50 Ways to Save Energy (and Money) This Winter
If you've been a little lax about nudging the thermostat or leaving lights on, now is the time to turn over a new leaf. Here are 50 energy-saving tips to help lower your utility bills.
Related: 19 Steps to Prep Your House and Yard for Fall and Winter
Related: 19 Steps to Prep Your House and Yard for Fall and Winter
Each degree you lower the thermostat for a period of at least eight hours can cut the heating bill by 1 percent, according to estimates by the U.S. Department of Energy. Just throw on warmer pajamas or snuggle under an extra blanket at night.
A programmable thermostat can be set to automatically turn down the heat while everyone's at school or work all day and in bed at night. This avoids the more extreme (and costly) swings that often come with manual adjustments.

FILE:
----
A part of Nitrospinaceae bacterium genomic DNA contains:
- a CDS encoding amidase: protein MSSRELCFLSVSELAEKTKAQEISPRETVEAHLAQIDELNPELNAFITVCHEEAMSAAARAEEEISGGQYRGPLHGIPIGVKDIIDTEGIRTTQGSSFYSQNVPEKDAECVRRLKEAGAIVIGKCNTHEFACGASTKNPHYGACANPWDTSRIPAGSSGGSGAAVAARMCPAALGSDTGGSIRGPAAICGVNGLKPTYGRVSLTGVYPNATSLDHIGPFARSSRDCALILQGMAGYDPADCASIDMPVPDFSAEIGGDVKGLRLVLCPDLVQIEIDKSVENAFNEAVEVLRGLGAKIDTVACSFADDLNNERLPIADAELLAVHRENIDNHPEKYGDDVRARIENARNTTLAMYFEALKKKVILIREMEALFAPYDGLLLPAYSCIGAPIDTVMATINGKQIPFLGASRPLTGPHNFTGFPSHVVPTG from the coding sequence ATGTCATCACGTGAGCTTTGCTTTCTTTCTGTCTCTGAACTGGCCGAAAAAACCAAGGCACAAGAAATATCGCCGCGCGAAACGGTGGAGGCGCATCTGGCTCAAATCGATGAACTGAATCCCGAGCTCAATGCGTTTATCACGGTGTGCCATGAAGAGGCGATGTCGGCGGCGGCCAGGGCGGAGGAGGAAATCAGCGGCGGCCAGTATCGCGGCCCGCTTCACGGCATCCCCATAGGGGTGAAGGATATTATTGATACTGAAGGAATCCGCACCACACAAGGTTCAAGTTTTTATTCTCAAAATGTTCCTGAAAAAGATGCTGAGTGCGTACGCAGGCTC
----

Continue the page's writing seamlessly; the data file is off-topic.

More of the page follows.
The federal government's Energy Star program warns that about 20 percent of heated air can escape through the ductwork. Bring in a professional make sure the distribution channels are leak-free and make any necessary repairs.
This is one of the simplest energy-saving tips. A clogged air duct won't let heat in or out.
Furnace filters should be cleaned or replaced monthly during the cold season. A dirty filter blocks the flow of heat, which in turn can boost utility bills.